In India, the IPS (Indian Psychiatric Society) in Feb 2014 stated that there is no evidence to support the idea of heterosexuality as a mental disorder hence conversion therapy was nationwide banned. Some practitioners still see homosexual desire as a disorder that may be rectified medically. Conversion therapy for LGBTQ+ has been a topic of concern because of straightforward entry in discovering the professionals. After a viral Twitter crusade in early June 20, two applications that assisted people with discovering clinical centers and medicines eliminated pages permitting clients to search for “sexual orientation counseling”.
In the Laxman Balkrishna Joshi case, the supreme court held that the use of such therapy by the doctor can attract civil liability- where a person can claim compensation for the damages under medical negligence since the doctor has an obligation to choose whether they ought to or ought not to take up the case. But to eradicate the practice, monetary compensation is not sufficient. It is necessary to attract criminal liability to eliminate this practice from India.
Recently the single-judge bench of Justice N Anand Venkatesh of Madras High Court took a significant step towards recognizing LGBTQ+ rights thus making Tamil Nadu the first state of India to ban conversion therapy. While hearing the case S Sushma V. Commissioner of Police — the case of a lesbian couple from Madurai who had eloped to Chennai and were being harassed by their families held that “any attempts to medically cure or change the sexual orientation of LGBTIQA+ people to heterosexual or the gender identity of transgender people to cisgender,” is illegal and prohibits the use of the same.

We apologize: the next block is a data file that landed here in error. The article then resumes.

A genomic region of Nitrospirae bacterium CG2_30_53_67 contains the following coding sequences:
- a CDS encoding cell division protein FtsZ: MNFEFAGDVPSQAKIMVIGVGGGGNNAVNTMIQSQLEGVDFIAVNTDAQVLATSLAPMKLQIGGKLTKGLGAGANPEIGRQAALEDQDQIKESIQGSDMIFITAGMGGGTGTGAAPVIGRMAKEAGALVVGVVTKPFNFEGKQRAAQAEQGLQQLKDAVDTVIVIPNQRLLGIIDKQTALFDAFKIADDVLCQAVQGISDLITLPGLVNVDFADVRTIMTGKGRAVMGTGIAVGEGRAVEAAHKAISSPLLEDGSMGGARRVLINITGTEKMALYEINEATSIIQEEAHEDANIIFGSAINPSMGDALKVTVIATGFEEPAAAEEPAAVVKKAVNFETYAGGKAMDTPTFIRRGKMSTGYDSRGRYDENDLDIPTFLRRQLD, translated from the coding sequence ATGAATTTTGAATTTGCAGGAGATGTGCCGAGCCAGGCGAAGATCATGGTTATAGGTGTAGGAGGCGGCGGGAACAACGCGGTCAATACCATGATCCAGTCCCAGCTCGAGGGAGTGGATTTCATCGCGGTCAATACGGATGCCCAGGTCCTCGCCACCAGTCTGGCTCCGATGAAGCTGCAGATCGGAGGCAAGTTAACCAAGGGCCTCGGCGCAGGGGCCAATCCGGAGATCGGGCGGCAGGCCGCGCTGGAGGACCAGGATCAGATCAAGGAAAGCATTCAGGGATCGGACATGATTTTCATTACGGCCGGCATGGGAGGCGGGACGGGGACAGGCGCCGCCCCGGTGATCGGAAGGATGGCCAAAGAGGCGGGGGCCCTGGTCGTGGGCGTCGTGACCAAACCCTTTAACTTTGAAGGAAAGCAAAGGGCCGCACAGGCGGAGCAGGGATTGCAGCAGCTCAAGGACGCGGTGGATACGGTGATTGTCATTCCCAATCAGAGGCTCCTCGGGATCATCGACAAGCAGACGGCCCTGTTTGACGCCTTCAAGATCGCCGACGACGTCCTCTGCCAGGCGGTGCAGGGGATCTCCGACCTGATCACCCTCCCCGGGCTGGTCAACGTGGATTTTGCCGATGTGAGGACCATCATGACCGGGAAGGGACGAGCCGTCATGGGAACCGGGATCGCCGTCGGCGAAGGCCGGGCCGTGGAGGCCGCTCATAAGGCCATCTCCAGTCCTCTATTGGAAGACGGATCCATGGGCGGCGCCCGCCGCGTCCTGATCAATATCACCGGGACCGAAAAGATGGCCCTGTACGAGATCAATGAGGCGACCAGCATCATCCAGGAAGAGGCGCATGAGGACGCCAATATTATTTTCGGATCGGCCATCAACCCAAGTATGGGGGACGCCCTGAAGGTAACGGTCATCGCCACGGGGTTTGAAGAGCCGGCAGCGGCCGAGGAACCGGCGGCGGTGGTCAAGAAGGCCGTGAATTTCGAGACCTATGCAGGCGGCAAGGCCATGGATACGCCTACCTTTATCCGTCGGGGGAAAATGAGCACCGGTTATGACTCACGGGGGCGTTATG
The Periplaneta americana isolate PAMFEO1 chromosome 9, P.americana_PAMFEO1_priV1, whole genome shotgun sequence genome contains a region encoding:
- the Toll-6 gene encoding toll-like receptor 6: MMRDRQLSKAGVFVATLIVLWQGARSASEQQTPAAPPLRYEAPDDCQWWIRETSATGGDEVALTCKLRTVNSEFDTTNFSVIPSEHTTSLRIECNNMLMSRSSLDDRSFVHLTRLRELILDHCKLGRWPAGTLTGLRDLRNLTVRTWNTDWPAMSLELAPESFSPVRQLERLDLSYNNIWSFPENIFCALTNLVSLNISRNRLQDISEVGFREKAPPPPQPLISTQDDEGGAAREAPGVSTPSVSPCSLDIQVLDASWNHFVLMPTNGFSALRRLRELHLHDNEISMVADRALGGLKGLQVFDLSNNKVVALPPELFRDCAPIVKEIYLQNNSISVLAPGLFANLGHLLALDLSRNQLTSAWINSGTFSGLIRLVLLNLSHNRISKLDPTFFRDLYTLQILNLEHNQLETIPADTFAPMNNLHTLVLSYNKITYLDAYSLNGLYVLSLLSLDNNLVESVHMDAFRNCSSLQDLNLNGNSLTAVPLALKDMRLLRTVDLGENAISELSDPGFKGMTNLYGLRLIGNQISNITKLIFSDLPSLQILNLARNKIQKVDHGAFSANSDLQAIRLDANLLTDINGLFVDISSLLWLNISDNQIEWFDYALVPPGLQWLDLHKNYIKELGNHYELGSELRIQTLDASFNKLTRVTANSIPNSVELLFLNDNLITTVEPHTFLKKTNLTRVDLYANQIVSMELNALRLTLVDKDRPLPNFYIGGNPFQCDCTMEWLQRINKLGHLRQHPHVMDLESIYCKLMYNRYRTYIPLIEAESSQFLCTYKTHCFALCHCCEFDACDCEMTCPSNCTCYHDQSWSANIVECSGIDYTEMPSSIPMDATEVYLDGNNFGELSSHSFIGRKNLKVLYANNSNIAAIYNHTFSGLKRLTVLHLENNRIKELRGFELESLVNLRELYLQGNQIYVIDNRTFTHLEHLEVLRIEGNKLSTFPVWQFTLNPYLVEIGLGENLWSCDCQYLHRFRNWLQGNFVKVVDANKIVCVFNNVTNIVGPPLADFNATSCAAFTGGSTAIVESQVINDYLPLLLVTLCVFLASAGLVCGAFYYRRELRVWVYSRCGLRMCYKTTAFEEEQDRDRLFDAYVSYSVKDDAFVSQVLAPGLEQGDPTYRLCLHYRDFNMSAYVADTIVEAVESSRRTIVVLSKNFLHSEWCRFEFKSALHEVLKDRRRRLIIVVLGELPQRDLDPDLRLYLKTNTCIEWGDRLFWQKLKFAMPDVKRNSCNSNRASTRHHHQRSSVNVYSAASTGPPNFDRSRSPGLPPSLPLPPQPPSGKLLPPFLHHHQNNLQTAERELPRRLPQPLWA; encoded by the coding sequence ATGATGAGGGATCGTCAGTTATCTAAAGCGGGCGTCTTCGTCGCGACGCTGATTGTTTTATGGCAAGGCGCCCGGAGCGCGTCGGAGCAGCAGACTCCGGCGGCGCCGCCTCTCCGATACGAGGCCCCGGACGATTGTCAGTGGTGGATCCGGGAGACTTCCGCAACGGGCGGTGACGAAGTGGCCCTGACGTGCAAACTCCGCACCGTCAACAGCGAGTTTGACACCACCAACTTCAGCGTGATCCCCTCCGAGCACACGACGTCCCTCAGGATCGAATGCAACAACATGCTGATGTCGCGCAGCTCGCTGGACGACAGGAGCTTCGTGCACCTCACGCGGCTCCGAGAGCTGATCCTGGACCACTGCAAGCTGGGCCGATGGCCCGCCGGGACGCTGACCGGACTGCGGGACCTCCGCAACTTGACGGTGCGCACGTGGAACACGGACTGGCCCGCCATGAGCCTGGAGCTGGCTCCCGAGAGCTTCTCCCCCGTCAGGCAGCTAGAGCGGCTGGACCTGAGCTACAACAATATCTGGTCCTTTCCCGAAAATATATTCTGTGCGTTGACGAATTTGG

This is a significant step that aims at ending the atrocities faced by the queer community in India. By upholding their rights under Article 21 of the Indian Constitution, these so-called therapy practitioners can be penalized for torturing homosexuals and giving them the pain of a lifetime.
There are numerous examples of people from this community who are breaking the barriers across fields. Sathyasri Sharmila is one of them. She is Tamil Nadu’s first Transgender lawyer. In 2017, Joyita Mondal becomes the country’s first transgender person to be appointed as a Judge in Lok Adalat. Despite such eye-opening examples, our country still finds homosexuality as against the divine order and indulges in treating it. They care more about society than their children and force them to undergo this soul-wrecking therapy just to be normal before the so-called “Chaar Log”.
Since queer people are often under a state of confusion regarding their sexual orientation, this angle of curing instead of making them love themselves is not only torturing but soul-wrecking. What they need is acceptance, not a restriction on how to be themselves. There is nothing wrong with them so what’s the point of rectifying the already correct thing.